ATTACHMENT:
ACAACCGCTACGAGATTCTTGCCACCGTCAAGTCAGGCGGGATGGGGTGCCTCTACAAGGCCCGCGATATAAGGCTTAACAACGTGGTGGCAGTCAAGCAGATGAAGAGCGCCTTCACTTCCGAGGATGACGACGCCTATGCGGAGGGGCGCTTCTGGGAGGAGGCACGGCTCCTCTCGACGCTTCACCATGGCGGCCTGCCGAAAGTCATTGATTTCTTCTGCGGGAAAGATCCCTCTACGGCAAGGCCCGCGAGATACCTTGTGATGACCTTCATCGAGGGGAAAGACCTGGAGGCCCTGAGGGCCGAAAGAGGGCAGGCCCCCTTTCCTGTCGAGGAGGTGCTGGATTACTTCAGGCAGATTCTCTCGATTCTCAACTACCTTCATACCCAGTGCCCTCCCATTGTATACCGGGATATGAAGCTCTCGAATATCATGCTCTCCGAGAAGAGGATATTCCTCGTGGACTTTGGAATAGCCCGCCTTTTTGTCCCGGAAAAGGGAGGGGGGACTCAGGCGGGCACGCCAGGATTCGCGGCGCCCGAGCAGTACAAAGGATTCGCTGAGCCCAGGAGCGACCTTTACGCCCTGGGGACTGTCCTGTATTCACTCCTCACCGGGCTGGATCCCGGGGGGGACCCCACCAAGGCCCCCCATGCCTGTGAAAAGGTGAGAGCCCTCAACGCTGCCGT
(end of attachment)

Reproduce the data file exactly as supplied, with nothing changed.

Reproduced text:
ACAACCGCTACGAGATTCTTGCCACCGTCAAGTCAGGCGGGATGGGGTGCCTCTACAAGGCCCGCGATATAAGGCTTAACAACGTGGTGGCAGTCAAGCAGATGAAGAGCGCCTTCACTTCCGAGGATGACGACGCCTATGCGGAGGGGCGCTTCTGGGAGGAGGCACGGCTCCTCTCGACGCTTCACCATGGCGGCCTGCCGAAAGTCATTGATTTCTTCTGCGGGAAAGATCCCTCTACGGCAAGGCCCGCGAGATACCTTGTGATGACCTTCATCGAGGGGAAAGACCTGGAGGCCCTGAGGGCCGAAAGAGGGCAGGCCCCCTTTCCTGTCGAGGAGGTGCTGGATTACTTCAGGCAGATTCTCTCGATTCTCAACTACCTTCATACCCAGTGCCCTCCCATTGTATACCGGGATATGAAGCTCTCGAATATCATGCTCTCCGAGAAGAGGATATTCCTCGTGGACTTTGGAATAGCCCGCCTTTTTGTCCCGGAAAAGGGAGGGGGGACTCAGGCGGGCACGCCAGGATTCGCGGCGCCCGAGCAGTACAAAGGATTCGCTGAGCCCAGGAGCGACCTTTACGCCCTGGGGACTGTCCTGTATTCACTCCTCACCGGGCTGGATCCCGGGGGGGACCCCACCAAGGCCCCCCATGCCTGTGAAAAGGTGAGAGCCCTCAACGCTGCCGT